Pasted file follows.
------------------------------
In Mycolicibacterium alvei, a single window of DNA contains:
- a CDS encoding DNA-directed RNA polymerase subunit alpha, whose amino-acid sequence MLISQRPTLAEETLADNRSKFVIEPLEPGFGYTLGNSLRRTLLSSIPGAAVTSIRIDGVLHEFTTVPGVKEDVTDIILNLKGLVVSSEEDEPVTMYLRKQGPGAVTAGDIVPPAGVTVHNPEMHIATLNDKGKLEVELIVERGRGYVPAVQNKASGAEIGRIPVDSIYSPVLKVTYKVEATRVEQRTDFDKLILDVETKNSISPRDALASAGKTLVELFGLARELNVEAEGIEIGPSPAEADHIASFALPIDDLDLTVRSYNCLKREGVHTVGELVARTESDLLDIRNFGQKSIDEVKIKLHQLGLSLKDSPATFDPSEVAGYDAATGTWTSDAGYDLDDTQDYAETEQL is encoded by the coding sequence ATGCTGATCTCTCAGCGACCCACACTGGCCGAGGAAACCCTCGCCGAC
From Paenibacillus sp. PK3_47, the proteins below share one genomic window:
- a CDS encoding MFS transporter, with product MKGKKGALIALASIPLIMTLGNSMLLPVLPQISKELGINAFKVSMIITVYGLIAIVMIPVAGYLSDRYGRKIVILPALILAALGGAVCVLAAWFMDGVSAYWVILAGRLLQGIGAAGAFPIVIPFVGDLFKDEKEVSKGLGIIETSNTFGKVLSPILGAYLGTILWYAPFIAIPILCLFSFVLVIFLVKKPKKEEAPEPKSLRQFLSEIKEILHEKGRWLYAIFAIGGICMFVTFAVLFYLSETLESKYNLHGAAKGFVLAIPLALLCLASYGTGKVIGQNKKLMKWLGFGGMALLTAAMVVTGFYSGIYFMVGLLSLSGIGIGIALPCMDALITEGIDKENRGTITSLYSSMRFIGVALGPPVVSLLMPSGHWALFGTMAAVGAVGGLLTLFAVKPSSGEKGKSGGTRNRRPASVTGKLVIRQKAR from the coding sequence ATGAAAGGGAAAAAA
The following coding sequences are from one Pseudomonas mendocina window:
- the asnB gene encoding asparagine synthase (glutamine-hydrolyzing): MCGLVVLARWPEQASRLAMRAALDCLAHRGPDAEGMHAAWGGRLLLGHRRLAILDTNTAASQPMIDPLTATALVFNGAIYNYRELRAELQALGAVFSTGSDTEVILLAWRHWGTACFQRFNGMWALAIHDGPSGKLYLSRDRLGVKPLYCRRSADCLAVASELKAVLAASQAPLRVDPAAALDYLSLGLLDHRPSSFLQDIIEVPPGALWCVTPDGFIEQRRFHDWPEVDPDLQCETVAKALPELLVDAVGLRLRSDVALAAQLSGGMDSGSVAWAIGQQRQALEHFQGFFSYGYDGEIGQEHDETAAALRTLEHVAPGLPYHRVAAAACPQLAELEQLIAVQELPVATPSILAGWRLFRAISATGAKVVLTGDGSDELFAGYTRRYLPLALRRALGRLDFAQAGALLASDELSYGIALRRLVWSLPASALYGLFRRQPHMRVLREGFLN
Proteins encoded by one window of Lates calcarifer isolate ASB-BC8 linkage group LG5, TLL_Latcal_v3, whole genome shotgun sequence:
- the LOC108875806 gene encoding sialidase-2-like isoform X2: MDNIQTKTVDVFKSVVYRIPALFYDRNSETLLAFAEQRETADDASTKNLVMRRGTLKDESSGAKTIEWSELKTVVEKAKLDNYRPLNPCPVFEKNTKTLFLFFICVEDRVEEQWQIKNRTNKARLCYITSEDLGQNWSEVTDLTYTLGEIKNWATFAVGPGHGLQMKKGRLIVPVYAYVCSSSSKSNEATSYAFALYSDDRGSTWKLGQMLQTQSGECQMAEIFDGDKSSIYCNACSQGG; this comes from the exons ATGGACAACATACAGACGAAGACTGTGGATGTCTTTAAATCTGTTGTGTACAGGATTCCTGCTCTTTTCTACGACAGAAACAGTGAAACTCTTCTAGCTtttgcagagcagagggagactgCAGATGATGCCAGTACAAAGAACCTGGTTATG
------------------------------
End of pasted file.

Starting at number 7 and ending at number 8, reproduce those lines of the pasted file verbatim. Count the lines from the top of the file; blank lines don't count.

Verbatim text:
Proteins encoded by one window of Lates calcarifer isolate ASB-BC8 linkage group LG5, TLL_Latcal_v3, whole genome shotgun sequence:
- the LOC108875806 gene encoding sialidase-2-like isoform X2: MDNIQTKTVDVFKSVVYRIPALFYDRNSETLLAFAEQRETADDASTKNLVMRRGTLKDESSGAKTIEWSELKTVVEKAKLDNYRPLNPCPVFEKNTKTLFLFFICVEDRVEEQWQIKNRTNKARLCYITSEDLGQNWSEVTDLTYTLGEIKNWATFAVGPGHGLQMKKGRLIVPVYAYVCSSSSKSNEATSYAFALYSDDRGSTWKLGQMLQTQSGECQMAEIFDGDKSSIYCNACSQGG; this comes from the exons ATGGACAACATACAGACGAAGACTGTGGATGTCTTTAAATCTGTTGTGTACAGGATTCCTGCTCTTTTCTACGACAGAAACAGTGAAACTCTTCTAGCTtttgcagagcagagggagactgCAGATGATGCCAGTACAAAGAACCTGGTTATG